Tuesday, Feb. 16 marked “crossover,” the milestone during the current session of the Virginia General Assembly session in Richmond where bills passed by the House of Delegates move to the Senate for debate and either approval or rejection, and vice versa.
While many are just beginning their time in the alternate governing body some fast-tracked bills such as Del. Eileen Filler-Corn’s (D-41) “Return to Learn” bill, that would establish protocols for children who’ve battled cancer to reintegrate back into school, have already passed both houses and landed on the desk of Gov. Terry McAuliffe (D). McAuliffe then can choose to sign, veto or send the bill back with notes.
Filler-Corn has brought forward similar bills previously for establishing guidelines for students with concussions returning to the classroom. For this new iteration, “We had a group of stakeholders, some educators, education consultants come together,” she said, “and said we really do need something like this.”
Reflecting on this session at its midpoint, Del. David Bulova (D-37) said a strong theme of several hotly contested bills “has come down to state versus local control.”
Bulova gave two examples, including Senate Bill 549, which constricts localities’ options with regards to rezoning proffers, as well as one that would put regulatory framework around the social lodging business Airbnb. “They want to basically trump the ability of localities to further regulate these businesses,” Bulova said. “But it’s easier to be managed at one level -- instead of by states, by counties. When something goes wrong” with a local customer’s experience, Bulova continued, “they’re not going to go to a state legislator.”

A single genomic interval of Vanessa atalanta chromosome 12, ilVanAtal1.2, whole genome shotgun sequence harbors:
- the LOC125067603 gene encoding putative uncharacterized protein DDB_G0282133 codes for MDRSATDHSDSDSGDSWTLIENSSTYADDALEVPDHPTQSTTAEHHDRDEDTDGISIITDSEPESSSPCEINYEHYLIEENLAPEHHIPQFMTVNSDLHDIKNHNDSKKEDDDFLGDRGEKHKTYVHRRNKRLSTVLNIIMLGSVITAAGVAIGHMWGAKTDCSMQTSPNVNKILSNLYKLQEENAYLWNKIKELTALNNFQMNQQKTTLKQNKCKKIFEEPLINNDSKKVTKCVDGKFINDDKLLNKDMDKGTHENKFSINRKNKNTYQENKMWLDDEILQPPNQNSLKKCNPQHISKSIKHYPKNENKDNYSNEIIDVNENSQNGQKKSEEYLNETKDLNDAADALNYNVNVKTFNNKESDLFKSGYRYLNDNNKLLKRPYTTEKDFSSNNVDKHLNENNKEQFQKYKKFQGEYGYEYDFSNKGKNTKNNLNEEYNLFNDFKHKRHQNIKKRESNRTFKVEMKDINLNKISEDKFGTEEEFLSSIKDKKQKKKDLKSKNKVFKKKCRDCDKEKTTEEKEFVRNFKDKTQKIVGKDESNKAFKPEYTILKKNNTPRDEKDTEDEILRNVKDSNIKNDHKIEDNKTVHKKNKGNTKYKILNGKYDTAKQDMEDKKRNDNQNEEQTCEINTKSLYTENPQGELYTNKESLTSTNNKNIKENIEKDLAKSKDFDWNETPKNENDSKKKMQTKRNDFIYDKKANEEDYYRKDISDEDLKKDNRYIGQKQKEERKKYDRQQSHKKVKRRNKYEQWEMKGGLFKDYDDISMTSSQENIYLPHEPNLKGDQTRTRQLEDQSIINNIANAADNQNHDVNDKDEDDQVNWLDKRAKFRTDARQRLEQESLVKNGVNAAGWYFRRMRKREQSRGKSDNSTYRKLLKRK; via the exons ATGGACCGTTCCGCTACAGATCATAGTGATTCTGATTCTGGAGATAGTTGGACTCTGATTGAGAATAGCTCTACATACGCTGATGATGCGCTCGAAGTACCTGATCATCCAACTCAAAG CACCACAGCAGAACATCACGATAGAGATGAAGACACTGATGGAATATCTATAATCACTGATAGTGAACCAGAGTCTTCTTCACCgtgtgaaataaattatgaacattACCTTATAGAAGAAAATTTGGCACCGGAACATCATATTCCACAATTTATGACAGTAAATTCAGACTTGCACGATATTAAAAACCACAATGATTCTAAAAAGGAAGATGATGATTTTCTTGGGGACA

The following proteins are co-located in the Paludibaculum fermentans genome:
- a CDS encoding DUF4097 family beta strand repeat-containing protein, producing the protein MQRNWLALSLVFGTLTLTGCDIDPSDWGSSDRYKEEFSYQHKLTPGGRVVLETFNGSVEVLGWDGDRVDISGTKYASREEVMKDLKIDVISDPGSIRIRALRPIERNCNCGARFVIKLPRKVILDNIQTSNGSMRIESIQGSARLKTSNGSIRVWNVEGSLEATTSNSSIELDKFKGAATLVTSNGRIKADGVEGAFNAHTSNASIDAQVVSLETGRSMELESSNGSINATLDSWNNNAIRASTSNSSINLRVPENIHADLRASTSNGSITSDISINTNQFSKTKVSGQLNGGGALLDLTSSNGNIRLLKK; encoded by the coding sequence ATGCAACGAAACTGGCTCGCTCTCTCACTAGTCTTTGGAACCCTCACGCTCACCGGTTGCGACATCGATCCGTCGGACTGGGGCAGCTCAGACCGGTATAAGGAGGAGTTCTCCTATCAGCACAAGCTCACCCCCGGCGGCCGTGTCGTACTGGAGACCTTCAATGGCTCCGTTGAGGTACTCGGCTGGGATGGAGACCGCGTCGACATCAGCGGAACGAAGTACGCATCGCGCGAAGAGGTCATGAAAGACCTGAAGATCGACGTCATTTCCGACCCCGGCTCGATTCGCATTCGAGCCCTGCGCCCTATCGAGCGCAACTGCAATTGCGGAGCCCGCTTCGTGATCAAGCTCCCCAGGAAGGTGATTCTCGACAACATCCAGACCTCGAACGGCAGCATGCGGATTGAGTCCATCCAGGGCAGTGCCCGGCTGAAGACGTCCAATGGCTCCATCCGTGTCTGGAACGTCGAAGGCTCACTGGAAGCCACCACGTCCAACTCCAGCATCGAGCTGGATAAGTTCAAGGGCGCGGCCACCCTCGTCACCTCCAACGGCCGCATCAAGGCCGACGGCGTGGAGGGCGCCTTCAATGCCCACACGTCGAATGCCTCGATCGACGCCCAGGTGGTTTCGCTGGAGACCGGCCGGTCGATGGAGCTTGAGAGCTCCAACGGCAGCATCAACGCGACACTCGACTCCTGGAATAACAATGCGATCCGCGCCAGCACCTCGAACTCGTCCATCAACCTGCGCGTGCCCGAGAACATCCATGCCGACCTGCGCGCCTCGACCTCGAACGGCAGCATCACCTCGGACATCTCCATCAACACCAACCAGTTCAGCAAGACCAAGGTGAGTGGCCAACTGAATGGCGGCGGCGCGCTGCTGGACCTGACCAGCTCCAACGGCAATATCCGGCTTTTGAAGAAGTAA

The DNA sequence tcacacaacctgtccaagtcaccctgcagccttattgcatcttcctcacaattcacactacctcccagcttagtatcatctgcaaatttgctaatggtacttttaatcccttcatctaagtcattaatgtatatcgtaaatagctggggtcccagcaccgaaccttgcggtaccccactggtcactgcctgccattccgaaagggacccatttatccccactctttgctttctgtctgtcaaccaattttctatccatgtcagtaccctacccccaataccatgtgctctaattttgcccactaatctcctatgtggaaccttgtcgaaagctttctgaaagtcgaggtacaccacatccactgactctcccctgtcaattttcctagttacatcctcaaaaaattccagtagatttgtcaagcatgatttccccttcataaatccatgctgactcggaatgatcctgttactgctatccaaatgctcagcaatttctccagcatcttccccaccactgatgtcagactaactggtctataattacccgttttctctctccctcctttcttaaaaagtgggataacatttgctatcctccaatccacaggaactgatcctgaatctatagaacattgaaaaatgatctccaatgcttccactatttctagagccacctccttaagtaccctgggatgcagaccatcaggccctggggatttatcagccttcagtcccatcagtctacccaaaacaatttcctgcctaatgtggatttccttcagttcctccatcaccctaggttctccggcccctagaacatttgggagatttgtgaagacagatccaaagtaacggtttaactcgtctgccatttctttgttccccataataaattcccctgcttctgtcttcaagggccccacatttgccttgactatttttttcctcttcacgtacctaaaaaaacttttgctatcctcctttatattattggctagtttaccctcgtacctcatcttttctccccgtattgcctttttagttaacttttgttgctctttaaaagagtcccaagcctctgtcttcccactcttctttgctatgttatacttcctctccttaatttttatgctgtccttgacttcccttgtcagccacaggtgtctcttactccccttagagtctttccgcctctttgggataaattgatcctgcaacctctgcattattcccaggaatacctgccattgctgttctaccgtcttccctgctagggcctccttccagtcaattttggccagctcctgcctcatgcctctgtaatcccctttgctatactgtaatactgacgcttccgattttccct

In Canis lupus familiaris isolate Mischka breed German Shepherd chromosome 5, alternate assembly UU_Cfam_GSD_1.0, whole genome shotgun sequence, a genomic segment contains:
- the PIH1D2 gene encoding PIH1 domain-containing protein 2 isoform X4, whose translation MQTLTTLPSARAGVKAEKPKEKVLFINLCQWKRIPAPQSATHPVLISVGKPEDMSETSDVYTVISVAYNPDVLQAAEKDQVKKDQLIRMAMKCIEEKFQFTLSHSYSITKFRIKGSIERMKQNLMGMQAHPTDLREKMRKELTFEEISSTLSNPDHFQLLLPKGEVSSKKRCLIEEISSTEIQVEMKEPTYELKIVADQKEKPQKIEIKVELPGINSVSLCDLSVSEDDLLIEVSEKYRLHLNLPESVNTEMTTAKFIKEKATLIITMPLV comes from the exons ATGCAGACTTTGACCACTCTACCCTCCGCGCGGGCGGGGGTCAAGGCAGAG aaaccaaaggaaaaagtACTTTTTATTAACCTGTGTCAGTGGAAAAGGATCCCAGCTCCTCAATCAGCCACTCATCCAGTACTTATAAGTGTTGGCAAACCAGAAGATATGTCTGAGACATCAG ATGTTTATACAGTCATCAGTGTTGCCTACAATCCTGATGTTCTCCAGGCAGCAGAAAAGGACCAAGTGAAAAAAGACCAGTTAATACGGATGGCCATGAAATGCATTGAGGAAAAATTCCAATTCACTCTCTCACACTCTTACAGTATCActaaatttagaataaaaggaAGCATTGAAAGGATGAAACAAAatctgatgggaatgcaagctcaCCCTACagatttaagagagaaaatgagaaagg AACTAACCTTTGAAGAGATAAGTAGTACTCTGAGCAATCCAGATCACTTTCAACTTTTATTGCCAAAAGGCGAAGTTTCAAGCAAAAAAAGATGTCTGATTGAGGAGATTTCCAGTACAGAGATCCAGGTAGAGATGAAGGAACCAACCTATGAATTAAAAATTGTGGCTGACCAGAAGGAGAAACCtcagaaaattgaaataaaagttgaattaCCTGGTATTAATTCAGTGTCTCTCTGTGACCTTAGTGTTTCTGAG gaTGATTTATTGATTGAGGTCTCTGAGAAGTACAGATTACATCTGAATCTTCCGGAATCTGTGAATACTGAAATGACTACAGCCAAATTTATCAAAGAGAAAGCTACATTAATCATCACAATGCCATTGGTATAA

Other legislators are impressed with some of the compromises and progress the two bodies have been able to make, despite the party line.
Del. Vivian Watts (D-39) is optimistic about the resolution that was reached concerning I-66, including widening the Dulles Access Road to Ballston to relieve the major bottleneck there. The plan would make it more integrated with bus and other rapid transit, including dynamic tolling based on the time of day and direction of commute.
“We’re all going to look back on this in ten years, and think regionally, things move better,” Watts said. “It’s ‘Compromise, compromise, compromise,’ rather than ‘Over my dead body.’
Additionally, Del. Mark Sickles (D-43) said the General Assembly has been able to make less partisan moves to “claw back from the cuts we made prior to the recession.” Some of those include allocations for Dulles Airport and maintaining the United Airlines hub, capital equipment and expenditures at the new Inova Center for Personalized Health, as well as $7 million of additional funding for Fairfax County Public Schools, which is looking at a $68 million difference between the budget adopted by the School Board and the County budget proposed last week by County Executive Edward Long.
“It’s going to help, a lot,” Sickles said, “but not going to get to the bottom line, at least what the school system is looking for.”
Gone, but Not Forgotten
Representatives highlight significant bills that have already “died” or may not move beyond the second round.
Del. David Bulova (D-37)
Senate Bill 734 would allow the Virginia Board of Education authority over local School Boards to establish charter schools, even if that organization isn’t in favor of it. “It’s a classic example of state versus local control,” Bulova said. “It’s a question of whether an unelected body at the state level should be able to second guess those officials.” Though the bill narrowly passed the House, Bulova doesn’t expect it to reach Gov. McAuliffe.
Del. Eileen Filler-Corn (D-41)